Physics of a Guitar (Rough Draft)
The guitar is the most played instrument in the music world. The oldest surviving guitar is thought to be made around 1776 in Italy by Gaetano Vinaccia. Though, the guitar looks like a simple instrument to construct or play there is a lot of physics behind the creation of it, from the strings to the air inside, the anatomy, and the sound spectrum.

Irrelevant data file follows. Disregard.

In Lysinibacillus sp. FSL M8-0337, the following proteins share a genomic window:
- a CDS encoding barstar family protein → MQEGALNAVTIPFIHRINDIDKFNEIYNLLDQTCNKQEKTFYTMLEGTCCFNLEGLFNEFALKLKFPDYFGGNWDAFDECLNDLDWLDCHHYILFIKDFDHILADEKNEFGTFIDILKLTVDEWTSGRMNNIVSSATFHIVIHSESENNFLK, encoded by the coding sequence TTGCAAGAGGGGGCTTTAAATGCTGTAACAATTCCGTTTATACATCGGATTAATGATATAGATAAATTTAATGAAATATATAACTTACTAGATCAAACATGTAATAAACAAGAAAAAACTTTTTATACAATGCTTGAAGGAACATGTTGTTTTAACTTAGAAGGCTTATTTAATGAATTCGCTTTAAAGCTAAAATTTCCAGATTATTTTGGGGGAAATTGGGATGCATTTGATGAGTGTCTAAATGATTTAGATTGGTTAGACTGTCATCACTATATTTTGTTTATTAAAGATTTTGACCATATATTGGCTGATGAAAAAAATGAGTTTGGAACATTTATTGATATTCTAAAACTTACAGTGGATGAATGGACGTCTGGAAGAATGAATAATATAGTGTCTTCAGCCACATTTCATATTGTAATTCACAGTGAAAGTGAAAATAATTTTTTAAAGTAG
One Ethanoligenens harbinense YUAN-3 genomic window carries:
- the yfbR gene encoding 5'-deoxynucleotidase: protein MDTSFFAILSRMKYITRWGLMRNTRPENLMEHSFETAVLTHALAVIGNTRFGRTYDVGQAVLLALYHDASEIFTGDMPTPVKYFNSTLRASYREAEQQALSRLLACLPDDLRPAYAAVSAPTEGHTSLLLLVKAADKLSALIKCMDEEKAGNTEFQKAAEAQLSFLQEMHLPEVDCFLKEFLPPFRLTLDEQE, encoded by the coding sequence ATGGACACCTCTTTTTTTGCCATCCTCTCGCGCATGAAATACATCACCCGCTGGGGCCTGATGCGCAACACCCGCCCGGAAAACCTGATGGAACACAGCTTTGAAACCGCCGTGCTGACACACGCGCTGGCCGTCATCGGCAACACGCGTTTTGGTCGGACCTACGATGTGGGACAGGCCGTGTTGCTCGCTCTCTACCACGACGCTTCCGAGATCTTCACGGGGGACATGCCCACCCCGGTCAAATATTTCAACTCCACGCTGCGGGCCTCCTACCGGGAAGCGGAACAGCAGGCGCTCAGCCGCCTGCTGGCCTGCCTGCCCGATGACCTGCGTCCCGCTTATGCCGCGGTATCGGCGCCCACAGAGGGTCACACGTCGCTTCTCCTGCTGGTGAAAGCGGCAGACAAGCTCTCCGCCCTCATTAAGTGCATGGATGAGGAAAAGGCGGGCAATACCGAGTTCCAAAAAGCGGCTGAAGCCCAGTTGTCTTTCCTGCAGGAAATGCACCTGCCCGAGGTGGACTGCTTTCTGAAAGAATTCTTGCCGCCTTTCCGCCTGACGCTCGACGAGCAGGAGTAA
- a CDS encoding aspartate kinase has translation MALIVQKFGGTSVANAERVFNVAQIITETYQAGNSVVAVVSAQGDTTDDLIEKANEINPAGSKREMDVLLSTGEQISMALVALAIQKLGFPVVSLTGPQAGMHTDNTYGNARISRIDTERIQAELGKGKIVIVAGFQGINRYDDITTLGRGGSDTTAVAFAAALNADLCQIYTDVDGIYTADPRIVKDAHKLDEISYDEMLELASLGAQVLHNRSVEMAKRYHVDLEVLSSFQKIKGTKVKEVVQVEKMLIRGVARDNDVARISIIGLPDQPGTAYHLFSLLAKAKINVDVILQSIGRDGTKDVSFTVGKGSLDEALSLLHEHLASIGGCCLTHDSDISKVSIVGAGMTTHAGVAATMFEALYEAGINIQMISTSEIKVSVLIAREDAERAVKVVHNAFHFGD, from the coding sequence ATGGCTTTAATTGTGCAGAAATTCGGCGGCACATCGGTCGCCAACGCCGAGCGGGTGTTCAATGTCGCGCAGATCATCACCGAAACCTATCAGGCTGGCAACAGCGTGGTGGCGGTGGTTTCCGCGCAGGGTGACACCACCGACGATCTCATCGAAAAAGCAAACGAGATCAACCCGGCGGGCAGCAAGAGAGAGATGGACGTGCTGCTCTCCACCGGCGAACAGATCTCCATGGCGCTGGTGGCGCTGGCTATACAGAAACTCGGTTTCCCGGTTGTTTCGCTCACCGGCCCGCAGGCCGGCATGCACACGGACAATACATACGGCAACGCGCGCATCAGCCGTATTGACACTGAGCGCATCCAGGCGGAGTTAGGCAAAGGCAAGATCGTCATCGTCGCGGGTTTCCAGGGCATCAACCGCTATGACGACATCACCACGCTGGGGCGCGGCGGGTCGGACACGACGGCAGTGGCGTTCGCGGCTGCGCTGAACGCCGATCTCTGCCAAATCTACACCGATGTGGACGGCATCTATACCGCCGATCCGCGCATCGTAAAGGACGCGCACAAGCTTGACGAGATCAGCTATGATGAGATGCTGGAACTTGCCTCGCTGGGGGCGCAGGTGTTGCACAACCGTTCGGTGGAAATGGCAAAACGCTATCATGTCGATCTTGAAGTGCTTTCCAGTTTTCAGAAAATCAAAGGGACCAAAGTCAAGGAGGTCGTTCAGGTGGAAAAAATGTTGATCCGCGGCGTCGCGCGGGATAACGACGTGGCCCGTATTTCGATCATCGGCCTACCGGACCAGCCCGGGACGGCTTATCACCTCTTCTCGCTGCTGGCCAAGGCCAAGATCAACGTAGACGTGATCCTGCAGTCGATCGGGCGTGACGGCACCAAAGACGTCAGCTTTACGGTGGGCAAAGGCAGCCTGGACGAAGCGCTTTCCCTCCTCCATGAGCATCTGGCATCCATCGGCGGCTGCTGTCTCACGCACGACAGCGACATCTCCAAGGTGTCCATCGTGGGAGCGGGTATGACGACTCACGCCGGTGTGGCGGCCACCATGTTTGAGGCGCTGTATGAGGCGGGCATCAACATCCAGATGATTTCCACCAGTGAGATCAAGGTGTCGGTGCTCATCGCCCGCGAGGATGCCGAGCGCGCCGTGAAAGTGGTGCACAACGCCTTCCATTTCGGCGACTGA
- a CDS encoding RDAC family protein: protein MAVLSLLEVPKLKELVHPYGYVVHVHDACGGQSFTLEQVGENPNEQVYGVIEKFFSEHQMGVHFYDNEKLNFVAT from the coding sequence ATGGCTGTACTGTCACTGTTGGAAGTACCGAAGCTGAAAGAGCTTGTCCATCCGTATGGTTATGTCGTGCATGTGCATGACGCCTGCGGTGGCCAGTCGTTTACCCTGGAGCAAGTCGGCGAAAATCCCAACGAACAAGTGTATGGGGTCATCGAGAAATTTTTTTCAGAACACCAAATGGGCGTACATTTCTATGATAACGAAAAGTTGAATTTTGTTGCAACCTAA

There are three types of guitars that are made: nylon acoustic, steel-string, and electric. Acoustic guitars produce sound due to a complicated interaction called coupling. Coupling refers to the interaction between two or more vibrating elements. It depends on geometry, sound frequency, and the materials that are used to make it. There are 3 parts to how a guitar works: the strings, body, and the air inside. The pitch of the string vibrating depends in four things. If the strings are the vibration will be slower. The frequency can be changes by string tension by turning the pegs on the guitar. Also, the frequency depends on how long the string that is free to vibrate and finally the mode of vibration. The body of the guitar is to transmit the vibration of the bridge into the vibration of the air. It needs a relatively large surface area for the vibration of both the bridge and air. The body of the guitar is usually made of spruce wood or a light springy wood and it’s about 2.5 mm thickness. The top plate is made so that it can vibrate up and down easily enough. Now, the inside of the plate has a series of bridges that strengthen the plate. Those braces will also affect the way in which the top plate vibrates. The air inside of the body of the guitar is important, especially for the lower rang on the instrument. That air is also coupled effectively to the lowest resonance of the top plate. There is something called the Helmholtz resonance, which is due to the air at the sound hole oscillating. That is driven by the springiness of the air inside of the body. Air is springy, if it’s...
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